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Influenza - what you need to knowAvian Flu and Pandemic Flu have been a hot topic for the press and media not only in the UK but also globally. This briefing note is aimed at giving you some clarity on some of the issues you may read in the press or see on television. It also outlines what steps an international company is taking to prepare for pandemic flu.
An outline of 3 types of influenza (flu) is given below. Only two of these 3 types of flu
exist at the moment.
These are the influenza viruses that affect the human population on a seasonal basis,
usually November to March in the Northern hemisphere. There are different sub-types of viruses and these are coded depending upon the types of proteins on the surface of the virus. The viruses that affect humans are usually H3N2 or H1N1. We have some immunity to these viruses. Those at higher risk of developing seasonal flu are the very young, the very old, and those with chronic medical conditions. Health Care workers are also at higher risk due to increased exposure. As with all influenza viruses, we may be contagious (i.e. can pass on the virus) up to 24 hours before symptoms actually develop. Seasonal influenza tends to last 1 – 2 weeks with symptoms much more severe than the common cold. The flu vaccine, produced each year, is very effective at preventing seasonal flu. There is nothing to suggest that it gives protection against other types of flu.
Avian “Bird” Flu
This influenza virus (H5N1 strain) is currently spreading from the Asia Pacific Region.
This virus has historically affected poultry and other domesticated birds in the above region. However, it is now transmitting to wild birds. It does not transmit easily to humans and there is no evidence of human-to-human spread. There have been 67 deaths from 130 human cases to date (as at end November 2005) in the Asia Pacific region. The cases have been individuals who have very close and significant contact with poultry. When there is a flu pandemic, the concern is that this is the virus that will somehow change its genetic make-up and cause pandemic flu. At present, avian flu does not pose a risk to the vast majority of the human population. It is, however, not good news if you are a chicken.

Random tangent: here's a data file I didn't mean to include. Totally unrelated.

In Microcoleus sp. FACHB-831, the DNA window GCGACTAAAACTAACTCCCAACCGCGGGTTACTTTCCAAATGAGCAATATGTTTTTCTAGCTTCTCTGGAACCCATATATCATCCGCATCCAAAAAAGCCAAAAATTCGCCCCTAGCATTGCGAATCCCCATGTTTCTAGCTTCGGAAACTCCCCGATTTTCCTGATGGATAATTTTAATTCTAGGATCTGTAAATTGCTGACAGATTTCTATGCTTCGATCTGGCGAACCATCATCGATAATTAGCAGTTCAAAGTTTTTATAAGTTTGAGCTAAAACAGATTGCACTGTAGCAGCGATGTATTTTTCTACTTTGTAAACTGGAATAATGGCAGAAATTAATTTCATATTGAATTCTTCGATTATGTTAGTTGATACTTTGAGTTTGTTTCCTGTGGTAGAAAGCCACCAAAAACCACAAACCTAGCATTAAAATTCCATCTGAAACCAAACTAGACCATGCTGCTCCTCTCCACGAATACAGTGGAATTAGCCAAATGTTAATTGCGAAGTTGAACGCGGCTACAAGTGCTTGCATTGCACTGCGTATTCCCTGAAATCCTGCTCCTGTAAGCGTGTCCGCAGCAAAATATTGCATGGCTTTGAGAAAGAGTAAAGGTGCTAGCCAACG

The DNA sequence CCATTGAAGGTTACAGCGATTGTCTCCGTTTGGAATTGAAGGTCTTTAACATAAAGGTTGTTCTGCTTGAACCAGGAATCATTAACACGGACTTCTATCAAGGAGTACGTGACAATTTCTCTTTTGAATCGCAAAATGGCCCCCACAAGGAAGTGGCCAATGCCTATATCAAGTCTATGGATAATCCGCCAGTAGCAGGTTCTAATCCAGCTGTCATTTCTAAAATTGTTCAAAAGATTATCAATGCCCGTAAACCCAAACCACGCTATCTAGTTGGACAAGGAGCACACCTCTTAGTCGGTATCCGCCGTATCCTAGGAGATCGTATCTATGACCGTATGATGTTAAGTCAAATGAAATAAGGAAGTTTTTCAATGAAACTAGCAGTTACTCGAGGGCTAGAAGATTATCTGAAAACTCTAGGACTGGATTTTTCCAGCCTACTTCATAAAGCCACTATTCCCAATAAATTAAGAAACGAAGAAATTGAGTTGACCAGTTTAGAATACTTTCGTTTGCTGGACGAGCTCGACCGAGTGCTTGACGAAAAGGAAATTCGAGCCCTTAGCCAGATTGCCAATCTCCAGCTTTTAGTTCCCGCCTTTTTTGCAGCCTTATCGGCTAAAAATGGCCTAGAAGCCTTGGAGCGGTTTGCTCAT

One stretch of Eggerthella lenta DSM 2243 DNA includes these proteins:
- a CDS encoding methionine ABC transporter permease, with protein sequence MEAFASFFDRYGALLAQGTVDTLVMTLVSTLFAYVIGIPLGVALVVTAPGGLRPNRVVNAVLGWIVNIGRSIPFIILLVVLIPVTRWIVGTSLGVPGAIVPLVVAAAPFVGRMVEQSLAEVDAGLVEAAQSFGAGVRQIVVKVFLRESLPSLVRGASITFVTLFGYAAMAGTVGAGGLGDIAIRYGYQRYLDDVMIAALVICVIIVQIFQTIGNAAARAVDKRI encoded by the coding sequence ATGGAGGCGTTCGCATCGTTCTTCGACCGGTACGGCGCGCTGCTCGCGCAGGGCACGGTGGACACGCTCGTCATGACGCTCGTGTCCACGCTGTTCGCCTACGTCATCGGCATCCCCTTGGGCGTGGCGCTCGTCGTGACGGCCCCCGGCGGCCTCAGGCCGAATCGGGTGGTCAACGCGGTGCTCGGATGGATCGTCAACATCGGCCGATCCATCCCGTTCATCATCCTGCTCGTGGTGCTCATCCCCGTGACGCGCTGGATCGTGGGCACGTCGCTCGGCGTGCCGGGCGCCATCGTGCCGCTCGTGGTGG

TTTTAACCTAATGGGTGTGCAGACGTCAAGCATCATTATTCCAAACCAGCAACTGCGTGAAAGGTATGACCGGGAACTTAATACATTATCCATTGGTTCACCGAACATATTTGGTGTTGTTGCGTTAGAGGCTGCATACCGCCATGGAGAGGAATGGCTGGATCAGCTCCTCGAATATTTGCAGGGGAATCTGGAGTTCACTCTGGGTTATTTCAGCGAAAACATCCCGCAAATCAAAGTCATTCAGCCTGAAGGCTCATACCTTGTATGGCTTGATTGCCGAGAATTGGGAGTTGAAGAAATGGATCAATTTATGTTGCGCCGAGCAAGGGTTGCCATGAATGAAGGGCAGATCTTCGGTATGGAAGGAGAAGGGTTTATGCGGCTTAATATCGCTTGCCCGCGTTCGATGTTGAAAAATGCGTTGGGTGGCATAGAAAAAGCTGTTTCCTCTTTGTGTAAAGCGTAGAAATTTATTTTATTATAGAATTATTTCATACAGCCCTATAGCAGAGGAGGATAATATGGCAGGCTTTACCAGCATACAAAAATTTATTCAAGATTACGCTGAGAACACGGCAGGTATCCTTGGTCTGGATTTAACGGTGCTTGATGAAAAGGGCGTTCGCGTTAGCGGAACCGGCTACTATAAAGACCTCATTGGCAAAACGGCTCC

This occurs when a non-human influenza virus (e.g. Avian Flu virus) becomes able to
spread easily from human to human. For this to occur, a non-human influenza virus would need to mutate to a form that can easily infect and spread from human to human, or it would need to mix its genetic makeup with a human influenza virus in order to spread. We will not have immunity to a pandemic flu virus and as a result pandemic flu will be a more severe illness and affect large numbers of the population. Based on epidemiological data of previous flu pandemics along with public health statistics and calculations, a pandemic flu could affect 25% of the population. Experts disagree on this figure. It may be more or it may be less. There is currently no vaccine for pandemic flu. The pandemic flu virus needs to exist before such a vaccine can be effectively developed. Anti-viral medication such as Tamiflu is likely to be effective both for treatment and in preventing pandemic flu infection. Unlike seasonal flu, we are all likely to be at risk of pandemic flu, as immunity will not exist. We do not know when the next flu pandemic will be – it may be in 1 to 2 years, it may be 5, 10 or 20 years away. It will happen What Can We Do To Reduce The Risk Of Getting Flu?
Personal control measures are very important. Cough etiquette (coughing into a handkerchief or your arm is better than coughing into your hand as the virus can spread from person to person via surfaces), and hand-washing (before eating, after using the bathroom, regularly through the day), are very effective at reducing risk of transmission. With pandemic flu some Public Health risk reduction measures at a local, national and global level may include social distancing, isolation, travel restrictions, vaccination programmes (when available) and the use of anti-viral medication e.g. Tamiflu.
Apesar do progresso dos meios de diagnóstico e de tratamento, a litíase continua sendo uma das causas mais freqüentes de consulta urológica A formação de cálculos urinários é devida à precipitação e cristalização de sais da urina quando ocorre supersaturação urinária e/ou diminuição dos inibidores da cristalização Inibidores da cristalização ➪